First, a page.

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System and methods to support circles of friends in social networks

IP.com Disclosure Number: IPCOM000199132D
Publication Date: 2010-Aug-26
Document File: 3 page(s) / 27K

Publishing Venue

The IP.com Prior Art Database

Abstract

Disclosed is a system that acts as an extension to the capabilities of social and professional networking sites. The invention allows users to establish circles of friends based on certain preferences and have control over who is added to those circles.

This text was extracted from a PDF file.
This is the abbreviated version, containing approximately 47% of the total text.

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System and methods to support circles of friends in social networks

In everyday social networks, people have different circles of friends. People mix in different circles and share different things in those circles. Family members might share photos and calendar information. A wider family circle might share some of the same data but probably not all of it. Circles of friends and colleagues share different types of information. Depending on the members of the group, users share different types of information.

Online social networks do not facilitate such nuances in social interactions. Most simply indicate whether or not a person is a friend. This strict differentiation forces people to choose different tools for each aspect of their life. For example, people may use a social networking site for their friends and a professional networking site for business contacts. A user must spend time updating many different tools with their information.

The solution disclosed here allows a user to separate their friends into different circles. Some friends may fall into two or more circles. By having friends in different circles, a user shares different aspects of their life. Friends can see the user's other friends as well. The user can accept one person into multiple circles: a users accepts Friend A's offer to join his network and accepts him into their Close Friend circle, their work colleagues circle, and their inventors circle. Then, Friend A sees Friends B, C, and D because they are in one or all of those circles; however, he won't see Friend E because he is not in these circles. When the user accepts a person into a circle of friends, they will only see the friends are in that circle. For example, if a user works in the Services industry, they may decide to control their circles of friends in such a way that the employees of competing companies are not in the same circles. Or, the user may decide to create a circle of friends who are interested in online games, so they will be the only people viewing that content.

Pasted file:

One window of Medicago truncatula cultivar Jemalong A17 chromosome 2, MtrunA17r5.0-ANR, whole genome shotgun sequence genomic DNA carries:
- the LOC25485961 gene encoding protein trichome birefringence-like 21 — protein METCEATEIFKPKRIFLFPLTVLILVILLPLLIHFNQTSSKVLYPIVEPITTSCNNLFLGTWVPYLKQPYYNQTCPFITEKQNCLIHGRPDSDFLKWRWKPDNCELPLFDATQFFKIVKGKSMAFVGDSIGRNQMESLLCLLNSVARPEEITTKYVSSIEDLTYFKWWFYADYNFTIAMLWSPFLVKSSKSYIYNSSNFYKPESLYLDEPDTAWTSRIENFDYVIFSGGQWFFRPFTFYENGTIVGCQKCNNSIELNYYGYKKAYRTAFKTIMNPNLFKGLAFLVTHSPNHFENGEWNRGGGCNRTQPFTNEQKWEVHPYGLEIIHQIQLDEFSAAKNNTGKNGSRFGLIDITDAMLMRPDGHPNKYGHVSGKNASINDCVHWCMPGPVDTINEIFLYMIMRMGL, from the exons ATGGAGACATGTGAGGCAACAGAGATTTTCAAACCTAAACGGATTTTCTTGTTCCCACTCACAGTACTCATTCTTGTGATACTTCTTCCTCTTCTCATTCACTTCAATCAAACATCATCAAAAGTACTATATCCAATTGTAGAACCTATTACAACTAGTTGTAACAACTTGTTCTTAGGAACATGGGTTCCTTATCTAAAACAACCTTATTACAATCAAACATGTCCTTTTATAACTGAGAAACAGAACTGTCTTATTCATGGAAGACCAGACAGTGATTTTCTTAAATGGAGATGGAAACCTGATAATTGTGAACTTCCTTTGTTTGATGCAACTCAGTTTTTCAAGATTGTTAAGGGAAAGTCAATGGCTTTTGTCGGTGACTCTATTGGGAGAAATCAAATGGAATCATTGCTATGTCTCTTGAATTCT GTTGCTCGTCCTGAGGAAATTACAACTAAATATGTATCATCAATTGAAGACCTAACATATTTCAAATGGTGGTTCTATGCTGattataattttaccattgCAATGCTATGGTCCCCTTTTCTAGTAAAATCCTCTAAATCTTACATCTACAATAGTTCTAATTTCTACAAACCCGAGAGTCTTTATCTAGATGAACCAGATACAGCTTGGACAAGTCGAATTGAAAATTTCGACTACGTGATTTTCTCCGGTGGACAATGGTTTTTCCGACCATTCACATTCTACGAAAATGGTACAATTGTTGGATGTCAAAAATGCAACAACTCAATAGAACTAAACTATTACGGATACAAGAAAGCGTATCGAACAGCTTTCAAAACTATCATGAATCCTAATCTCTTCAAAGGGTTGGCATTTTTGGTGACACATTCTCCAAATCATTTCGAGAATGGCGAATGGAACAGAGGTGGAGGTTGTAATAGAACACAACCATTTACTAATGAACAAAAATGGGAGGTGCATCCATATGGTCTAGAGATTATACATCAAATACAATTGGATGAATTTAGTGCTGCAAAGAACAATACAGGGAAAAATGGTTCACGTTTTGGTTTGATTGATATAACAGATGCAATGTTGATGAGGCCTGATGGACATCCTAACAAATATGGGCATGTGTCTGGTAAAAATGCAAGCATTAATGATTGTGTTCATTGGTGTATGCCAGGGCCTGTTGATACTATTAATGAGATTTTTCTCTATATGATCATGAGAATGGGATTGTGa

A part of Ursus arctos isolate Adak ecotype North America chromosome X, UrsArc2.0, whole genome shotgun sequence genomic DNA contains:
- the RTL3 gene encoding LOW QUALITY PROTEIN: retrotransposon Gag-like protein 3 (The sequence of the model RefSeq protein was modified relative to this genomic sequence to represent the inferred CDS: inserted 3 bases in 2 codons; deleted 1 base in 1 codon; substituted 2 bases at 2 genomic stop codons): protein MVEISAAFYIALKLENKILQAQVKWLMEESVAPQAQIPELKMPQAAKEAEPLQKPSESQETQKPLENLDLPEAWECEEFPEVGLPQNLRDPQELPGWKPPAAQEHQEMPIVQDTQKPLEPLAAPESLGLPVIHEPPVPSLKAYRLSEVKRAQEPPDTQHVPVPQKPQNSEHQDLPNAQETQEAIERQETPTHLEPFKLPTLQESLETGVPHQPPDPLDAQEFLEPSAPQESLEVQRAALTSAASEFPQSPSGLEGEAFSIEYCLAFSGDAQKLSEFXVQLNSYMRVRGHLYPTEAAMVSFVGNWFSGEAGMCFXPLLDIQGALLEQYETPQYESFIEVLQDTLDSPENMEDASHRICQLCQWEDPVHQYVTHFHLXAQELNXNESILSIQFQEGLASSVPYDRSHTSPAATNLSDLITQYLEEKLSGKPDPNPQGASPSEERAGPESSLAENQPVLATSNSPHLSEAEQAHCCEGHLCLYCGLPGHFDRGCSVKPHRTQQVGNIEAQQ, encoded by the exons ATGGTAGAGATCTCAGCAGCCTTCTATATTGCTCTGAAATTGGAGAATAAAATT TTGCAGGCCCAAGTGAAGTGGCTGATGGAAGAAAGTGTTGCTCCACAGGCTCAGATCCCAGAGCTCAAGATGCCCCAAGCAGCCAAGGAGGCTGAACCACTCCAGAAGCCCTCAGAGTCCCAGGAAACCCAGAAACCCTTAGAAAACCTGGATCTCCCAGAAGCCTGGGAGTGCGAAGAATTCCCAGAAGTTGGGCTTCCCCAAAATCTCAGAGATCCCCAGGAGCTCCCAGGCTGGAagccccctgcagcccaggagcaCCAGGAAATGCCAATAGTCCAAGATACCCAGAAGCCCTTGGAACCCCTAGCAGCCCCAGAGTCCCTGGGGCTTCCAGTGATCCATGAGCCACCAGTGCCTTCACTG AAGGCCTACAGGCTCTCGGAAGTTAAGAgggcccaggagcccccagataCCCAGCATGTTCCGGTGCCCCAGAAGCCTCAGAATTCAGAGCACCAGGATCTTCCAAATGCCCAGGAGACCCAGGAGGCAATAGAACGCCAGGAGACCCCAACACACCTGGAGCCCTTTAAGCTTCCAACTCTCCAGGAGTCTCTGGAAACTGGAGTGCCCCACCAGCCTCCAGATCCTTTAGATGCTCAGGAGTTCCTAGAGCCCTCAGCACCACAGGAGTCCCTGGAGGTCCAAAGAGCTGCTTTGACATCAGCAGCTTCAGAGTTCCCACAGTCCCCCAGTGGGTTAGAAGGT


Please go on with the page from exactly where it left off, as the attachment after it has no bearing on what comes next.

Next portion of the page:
Current approaches to grouping associated people within a network include:

• LotusLive* does understand the idea of sharing artifacts based on groups. This is not the same as circles of friends because it doesn't change you're the user's context. When the user shares a file with a specific group in LotusLive it does not define their relationship with the user. That group does not see the user through that group alone. The disclosed invention would allow this; members only see comments made to that circle and the list of friends for that group, even though the user may have many more friends in different circles. Participants' view of their relationship with the user is defined by the circle in which they reside and in which the friends have placed the user.

• LotusLive also understands the concept of Communities, but this is not the same as circles of friends. Communities are an opt-in concept where a user can be invited...